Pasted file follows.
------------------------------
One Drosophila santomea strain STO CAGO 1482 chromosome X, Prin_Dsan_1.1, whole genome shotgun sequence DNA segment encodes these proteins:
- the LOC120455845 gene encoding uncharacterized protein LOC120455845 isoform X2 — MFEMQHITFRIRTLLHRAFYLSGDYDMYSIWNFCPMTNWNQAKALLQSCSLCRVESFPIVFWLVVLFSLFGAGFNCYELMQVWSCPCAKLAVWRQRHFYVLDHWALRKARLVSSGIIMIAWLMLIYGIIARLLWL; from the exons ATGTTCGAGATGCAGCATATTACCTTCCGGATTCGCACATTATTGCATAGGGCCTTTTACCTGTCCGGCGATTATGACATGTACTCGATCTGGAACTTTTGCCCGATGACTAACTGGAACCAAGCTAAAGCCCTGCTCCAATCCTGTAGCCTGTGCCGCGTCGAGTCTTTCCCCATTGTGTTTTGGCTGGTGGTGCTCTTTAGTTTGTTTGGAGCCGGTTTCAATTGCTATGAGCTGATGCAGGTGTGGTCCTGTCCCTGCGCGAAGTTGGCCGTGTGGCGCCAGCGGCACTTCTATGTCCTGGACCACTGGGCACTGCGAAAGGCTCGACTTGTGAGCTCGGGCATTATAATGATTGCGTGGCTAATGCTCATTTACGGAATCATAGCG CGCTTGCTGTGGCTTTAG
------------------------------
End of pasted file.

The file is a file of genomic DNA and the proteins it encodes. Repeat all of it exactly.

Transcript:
One Drosophila santomea strain STO CAGO 1482 chromosome X, Prin_Dsan_1.1, whole genome shotgun sequence DNA segment encodes these proteins:
- the LOC120455845 gene encoding uncharacterized protein LOC120455845 isoform X2 — MFEMQHITFRIRTLLHRAFYLSGDYDMYSIWNFCPMTNWNQAKALLQSCSLCRVESFPIVFWLVVLFSLFGAGFNCYELMQVWSCPCAKLAVWRQRHFYVLDHWALRKARLVSSGIIMIAWLMLIYGIIARLLWL; from the exons ATGTTCGAGATGCAGCATATTACCTTCCGGATTCGCACATTATTGCATAGGGCCTTTTACCTGTCCGGCGATTATGACATGTACTCGATCTGGAACTTTTGCCCGATGACTAACTGGAACCAAGCTAAAGCCCTGCTCCAATCCTGTAGCCTGTGCCGCGTCGAGTCTTTCCCCATTGTGTTTTGGCTGGTGGTGCTCTTTAGTTTGTTTGGAGCCGGTTTCAATTGCTATGAGCTGATGCAGGTGTGGTCCTGTCCCTGCGCGAAGTTGGCCGTGTGGCGCCAGCGGCACTTCTATGTCCTGGACCACTGGGCACTGCGAAAGGCTCGACTTGTGAGCTCGGGCATTATAATGATTGCGTGGCTAATGCTCATTTACGGAATCATAGCG CGCTTGCTGTGGCTTTAG